So I consider it a gross imposition by the millionaires and billionaires at Microsoft that, unlike the case with all their previous operating systems, I am "allowed" to put Windows XP on only one machine. That means that I've been forced for some time to stick with Windows 98SE on two of my computers, and to reinstall XP anew every month on a third, while the fourth machine, the one used by my wife, contains the activated XP.
This article explains the situation, and, after describing how XP has a way of checking your equipment to see that it remains the same as when XP was installed, the article contains the following statement:
At subsequent boots, Windows checks to see that it is still running on hardware that it can recognise as being the same. If it does not match well enough, you will be unable to do more than backup files until you call Microsoft to explain — for example, that the old machine broke down and had to be rebuilt — and get a new release code.
I am sorry, but that galls me no end. I'm not usually the stubborn sort, but I would absolutely refuse to call Microsoft and tell them anything, any more than I would buy four copies of XP. I'm not a company. I'm just one weirdo who likes to buy unusual computer cases and then can't help filling them up with components.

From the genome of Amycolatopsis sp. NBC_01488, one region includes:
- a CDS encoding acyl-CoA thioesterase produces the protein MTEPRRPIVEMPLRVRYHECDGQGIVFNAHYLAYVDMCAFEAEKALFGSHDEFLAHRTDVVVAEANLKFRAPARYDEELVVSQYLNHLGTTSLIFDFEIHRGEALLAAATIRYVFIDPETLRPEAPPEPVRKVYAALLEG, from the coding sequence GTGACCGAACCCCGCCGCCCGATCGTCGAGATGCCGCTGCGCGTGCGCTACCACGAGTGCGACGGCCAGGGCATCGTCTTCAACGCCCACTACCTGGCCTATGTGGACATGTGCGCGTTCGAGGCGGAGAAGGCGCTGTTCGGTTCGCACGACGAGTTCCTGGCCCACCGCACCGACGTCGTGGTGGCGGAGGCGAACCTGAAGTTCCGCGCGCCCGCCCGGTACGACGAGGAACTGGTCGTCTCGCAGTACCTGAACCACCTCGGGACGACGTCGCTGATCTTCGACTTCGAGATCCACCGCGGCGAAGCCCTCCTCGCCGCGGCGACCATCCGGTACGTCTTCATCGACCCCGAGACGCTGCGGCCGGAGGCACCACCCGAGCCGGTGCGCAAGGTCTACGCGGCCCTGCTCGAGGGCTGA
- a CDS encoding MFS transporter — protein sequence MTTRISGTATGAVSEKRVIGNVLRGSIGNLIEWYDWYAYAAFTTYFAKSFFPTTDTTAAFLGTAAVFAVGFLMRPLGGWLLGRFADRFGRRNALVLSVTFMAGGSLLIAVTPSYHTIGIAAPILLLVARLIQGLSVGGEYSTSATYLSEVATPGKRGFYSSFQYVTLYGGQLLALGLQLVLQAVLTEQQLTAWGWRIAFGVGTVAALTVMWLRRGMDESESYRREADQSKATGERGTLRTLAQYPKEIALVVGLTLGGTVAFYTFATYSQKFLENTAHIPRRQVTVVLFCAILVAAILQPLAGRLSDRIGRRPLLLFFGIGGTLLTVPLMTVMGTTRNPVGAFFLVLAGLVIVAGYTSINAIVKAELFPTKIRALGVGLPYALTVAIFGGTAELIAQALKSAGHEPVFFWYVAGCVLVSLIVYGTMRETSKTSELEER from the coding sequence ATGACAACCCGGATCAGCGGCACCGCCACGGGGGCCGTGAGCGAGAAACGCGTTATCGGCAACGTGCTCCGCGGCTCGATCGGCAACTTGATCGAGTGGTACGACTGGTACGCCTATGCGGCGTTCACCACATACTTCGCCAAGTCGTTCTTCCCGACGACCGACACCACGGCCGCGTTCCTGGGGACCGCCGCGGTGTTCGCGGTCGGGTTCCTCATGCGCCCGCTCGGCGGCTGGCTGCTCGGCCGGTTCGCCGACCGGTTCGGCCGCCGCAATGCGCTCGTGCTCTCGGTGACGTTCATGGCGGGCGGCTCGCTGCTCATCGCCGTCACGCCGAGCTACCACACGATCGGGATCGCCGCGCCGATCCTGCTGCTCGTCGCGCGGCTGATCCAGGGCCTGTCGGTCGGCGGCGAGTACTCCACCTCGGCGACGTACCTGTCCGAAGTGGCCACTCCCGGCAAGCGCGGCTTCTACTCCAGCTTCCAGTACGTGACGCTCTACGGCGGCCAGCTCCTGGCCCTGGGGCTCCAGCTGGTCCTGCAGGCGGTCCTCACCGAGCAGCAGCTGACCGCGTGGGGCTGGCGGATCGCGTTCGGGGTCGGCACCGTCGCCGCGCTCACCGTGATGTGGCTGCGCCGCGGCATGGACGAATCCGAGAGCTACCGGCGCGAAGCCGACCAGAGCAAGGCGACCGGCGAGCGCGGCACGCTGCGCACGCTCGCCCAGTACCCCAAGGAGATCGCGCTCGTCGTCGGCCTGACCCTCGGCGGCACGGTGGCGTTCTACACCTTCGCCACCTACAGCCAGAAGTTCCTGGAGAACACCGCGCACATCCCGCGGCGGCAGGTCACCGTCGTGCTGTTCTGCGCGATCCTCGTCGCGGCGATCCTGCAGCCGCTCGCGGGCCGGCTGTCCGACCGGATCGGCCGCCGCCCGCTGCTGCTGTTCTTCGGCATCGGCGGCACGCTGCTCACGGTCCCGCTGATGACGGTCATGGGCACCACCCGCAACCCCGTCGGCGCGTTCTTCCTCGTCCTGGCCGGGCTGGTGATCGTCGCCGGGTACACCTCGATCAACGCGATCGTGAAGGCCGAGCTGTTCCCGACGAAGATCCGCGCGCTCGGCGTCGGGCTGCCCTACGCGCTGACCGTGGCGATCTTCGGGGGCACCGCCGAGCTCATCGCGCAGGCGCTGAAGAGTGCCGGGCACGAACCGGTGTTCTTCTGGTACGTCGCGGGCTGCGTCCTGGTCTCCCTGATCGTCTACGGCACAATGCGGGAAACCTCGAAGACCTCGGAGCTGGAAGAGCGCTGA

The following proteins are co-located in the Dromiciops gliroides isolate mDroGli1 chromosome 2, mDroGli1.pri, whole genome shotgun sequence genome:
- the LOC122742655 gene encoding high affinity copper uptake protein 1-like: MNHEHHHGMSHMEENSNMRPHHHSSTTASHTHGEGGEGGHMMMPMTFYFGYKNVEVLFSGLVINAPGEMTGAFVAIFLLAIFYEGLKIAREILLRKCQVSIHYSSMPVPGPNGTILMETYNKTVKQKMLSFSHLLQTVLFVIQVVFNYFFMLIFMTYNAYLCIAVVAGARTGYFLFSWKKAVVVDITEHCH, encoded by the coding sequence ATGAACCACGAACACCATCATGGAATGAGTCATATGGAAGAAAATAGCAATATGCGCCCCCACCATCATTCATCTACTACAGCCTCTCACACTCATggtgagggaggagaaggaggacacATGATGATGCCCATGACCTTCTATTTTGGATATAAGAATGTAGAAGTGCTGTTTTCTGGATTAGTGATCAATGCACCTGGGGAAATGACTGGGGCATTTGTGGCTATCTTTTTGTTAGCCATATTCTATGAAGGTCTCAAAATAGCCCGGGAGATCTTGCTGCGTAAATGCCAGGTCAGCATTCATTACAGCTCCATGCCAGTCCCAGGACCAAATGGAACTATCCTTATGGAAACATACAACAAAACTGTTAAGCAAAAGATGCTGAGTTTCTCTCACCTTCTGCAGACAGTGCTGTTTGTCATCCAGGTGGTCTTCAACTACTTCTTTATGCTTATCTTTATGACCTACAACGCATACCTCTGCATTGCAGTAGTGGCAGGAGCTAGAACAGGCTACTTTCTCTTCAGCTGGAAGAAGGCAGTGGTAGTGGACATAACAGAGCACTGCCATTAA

I understand that piracy is a problem and that this is Microsoft's idea of an anti-piracy measure, but in a company overrun with thousands of millionaires, I would doubt that they've ever been that seriously threatened by software piracy. In addition, I've bought a lot of software in my time, and XP and its upcoming successor, Vista, are the only programs that I've seen or heard of that impose on the users this much. And I'm certain the only reason they're able to get away with it is that, with the exception of Linux, which still has its drawbacks, Microsoft has a monopoly on PC's with its Windows.
This is arrogance in action, and it can be seen often in other forms in the computer world, especially in software whose makers don't trust the users who have paid their good money for it, not only in the field of piracy but also with regard to the users' common sense, so that these makers become like people with an excessive hormone count who feel that they have the right to make your decisions for you. You know the type. I had a friend once who, if he thought you were too slow in honking at other drivers, would reach out and hit your automobile horn for you. That kind.